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Prefabricated Modular Steel Bridges Provide Rapid, Reliable Solution to Restore Infrastructure in the Wake of Disasters

By Eugene Sobecki, Director National Sales and Military Business Development, Acrow Bridge

Transportation infrastructure is particularly vulnerable to the impacts of natural disasters, and climate change is expected to intensify future risks. Events such as hurricanes, flooding, and wildfires can disrupt accessibility to essential services such as education or healthcare and create business interruptions or delays that can cause long-term economic impact. Aside from natural disasters, transportation is also susceptible to man-made events such as accidents or terrorist attacks. 

In the aftermath of any significant disaster, it is the transportation infrastructure that underpins the restoration of all critical infrastructure components. When creating and restoring transportation lifelines quickly is crucial, prefabricated modular steel bridging can provide an ideal solution. 

For emergency applications, modular bridges have a number of distinct advantages over more traditional bridge types. Manufacturers have inventory of prefabricated components along with a supply network which allows for fast turnaround of materials. Damaged roads may make transporting heavy construction machinery, a prefabricated concrete structure or the length of a long steel beam structure unsafe or impossible. In contrast, modular steel bridging components can be transported in compact, easily maneuverable trucks and installed with minimal construction equipment. Modular steel structures can often be installed in extremely tight work areas, which may have resulted from the precipitating event. Finally, the speed to erect a modular steel span of any length can be counted in days or weeks rather than months or years. 

Every project comes with unique challenges, including the following modular bridge examples.

I-95 Oil Tanker Accident, Bridgeport, Connecticut

In March 2004, a tanker truck was involved in an accident on an elevated portion of the highway, which resulted in an explosion of some of the 9,000 gallons of heating fuel it carried. Both directions of the route in the vicinity were closed immediately and early reports indicated it would be weeks before the southbound overpass could open to traffic on the busiest highway in the Northeast and the major commercial route from Boston to New York. 

While overpass supports in both directions were damaged, inspection of the northbound bridge indicated it could be secured with reinforcing piers and it was re-opened to traffic in three days. The southbound bridge was not salvageable; it was immediately demolished, and after considering many options, it was decided to use a modular bridge as a detour during reconstruction.

Two days after the accident, workers began to construct the foundation and pour the concrete footings for the temporary bridge. The bridge was installed, paved and three lanes reopened to traffic less than a week after the crash.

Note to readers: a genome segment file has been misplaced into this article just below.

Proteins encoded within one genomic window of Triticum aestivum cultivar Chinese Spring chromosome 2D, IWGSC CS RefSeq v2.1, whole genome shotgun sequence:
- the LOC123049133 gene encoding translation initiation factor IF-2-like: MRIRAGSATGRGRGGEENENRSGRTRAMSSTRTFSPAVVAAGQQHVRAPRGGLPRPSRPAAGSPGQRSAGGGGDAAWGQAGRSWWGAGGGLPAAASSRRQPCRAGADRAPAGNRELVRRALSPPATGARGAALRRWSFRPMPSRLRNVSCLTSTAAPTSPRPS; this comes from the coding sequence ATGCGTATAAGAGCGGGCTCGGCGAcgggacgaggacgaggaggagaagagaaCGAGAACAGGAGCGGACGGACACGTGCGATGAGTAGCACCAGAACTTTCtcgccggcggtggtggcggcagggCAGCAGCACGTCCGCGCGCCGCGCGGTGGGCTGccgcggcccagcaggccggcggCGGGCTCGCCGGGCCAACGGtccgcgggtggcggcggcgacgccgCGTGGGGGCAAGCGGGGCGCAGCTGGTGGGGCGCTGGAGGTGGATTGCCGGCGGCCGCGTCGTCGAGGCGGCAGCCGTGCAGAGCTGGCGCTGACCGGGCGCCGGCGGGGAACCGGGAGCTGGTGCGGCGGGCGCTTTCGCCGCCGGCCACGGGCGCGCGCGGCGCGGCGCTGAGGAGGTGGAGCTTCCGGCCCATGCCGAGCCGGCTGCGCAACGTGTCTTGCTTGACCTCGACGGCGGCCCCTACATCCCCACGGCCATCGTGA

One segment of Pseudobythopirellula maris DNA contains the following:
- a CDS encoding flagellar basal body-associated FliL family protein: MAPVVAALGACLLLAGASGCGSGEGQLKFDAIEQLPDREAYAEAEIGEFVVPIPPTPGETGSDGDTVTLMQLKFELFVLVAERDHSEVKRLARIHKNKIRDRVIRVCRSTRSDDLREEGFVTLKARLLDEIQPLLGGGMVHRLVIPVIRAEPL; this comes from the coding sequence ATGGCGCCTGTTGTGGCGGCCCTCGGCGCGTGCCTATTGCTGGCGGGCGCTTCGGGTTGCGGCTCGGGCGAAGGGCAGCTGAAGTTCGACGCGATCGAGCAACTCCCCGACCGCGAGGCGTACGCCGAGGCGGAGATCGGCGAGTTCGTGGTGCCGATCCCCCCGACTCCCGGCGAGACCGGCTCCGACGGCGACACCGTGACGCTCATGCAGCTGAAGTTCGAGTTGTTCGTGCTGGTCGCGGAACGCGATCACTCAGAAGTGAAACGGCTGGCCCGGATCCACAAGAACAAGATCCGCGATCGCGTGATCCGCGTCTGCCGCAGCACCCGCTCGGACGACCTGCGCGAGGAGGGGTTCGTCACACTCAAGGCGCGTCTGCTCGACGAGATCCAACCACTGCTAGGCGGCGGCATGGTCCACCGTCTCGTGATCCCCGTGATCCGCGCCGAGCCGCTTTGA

I-10 Twin Span Bridge Hurricane Damage, Lake Pontchartrain, Louisiana

Just 11 days after Hurricane Katrina hit the region in late August 2005, competitive bids were requested to restore passage on the heavily damaged twin spans of Interstate 10, a major artery connecting New Orleans and Slidell. 

Upon inspection, the eastbound span was found to have the least number of damaged segments, so it was repaired with undamaged segments from the westbound side. Limited passage was restored within two weeks, more than two weeks ahead of schedule.

With much of the westbound span missing segments from the initial storm damage or used to repair the eastbound route, prefabricated modular steel components were utilized to provide another rapid solution to getting residents back to normal. The bridge was opened to traffic in late December, once again ahead of schedule.

US Route 85 Overpass Collapse, Lusk, Wyoming

In early June 2015, heavy rains caused the flooding of the Niobrara River which led to the collapse of an overpass on U.S. Route 85 onto railroad tracks below, creating an immediate stop to the passage of Union Pacific Railroad freight trains as well as vehicular traffic on the highway, which is the main artery from both Interstates 80 and 25.

U.S. 85 bridge in Lusk, Wyoming
 

As Wyoming DOT keeps an inventory of modular bridging components, they were quickly mobilized to the site, while additional components were purchased for the specifications of this very long span. The bridge was opened on July 25, 2015, restoring freight service and vehicular access.

Skagit River Bridge Collapse, Burlington, Washington

When an over-height tractor-trailer hit the I-5 bridge over the Skagit River in Burlington, Washington, in May 2013, the impact caused an entire 160-foot-long segment to plunge into the water, along with the truck and two cars. 

I-5 Skagit River Bridge in Burlington, Washington

Fortunately, there was no loss of life, but the financial impact caused by the loss of the vital crossing illustrated the need for a swift solution, and it was determined the installation of a detour structure was critical until repairs could be made to the damaged bridge.  

Two 24-foot-wide by 160-foot-span bridges were designed and installed and formally opened just 24 days after the collapse; they remained in place for four months until repairs were completed.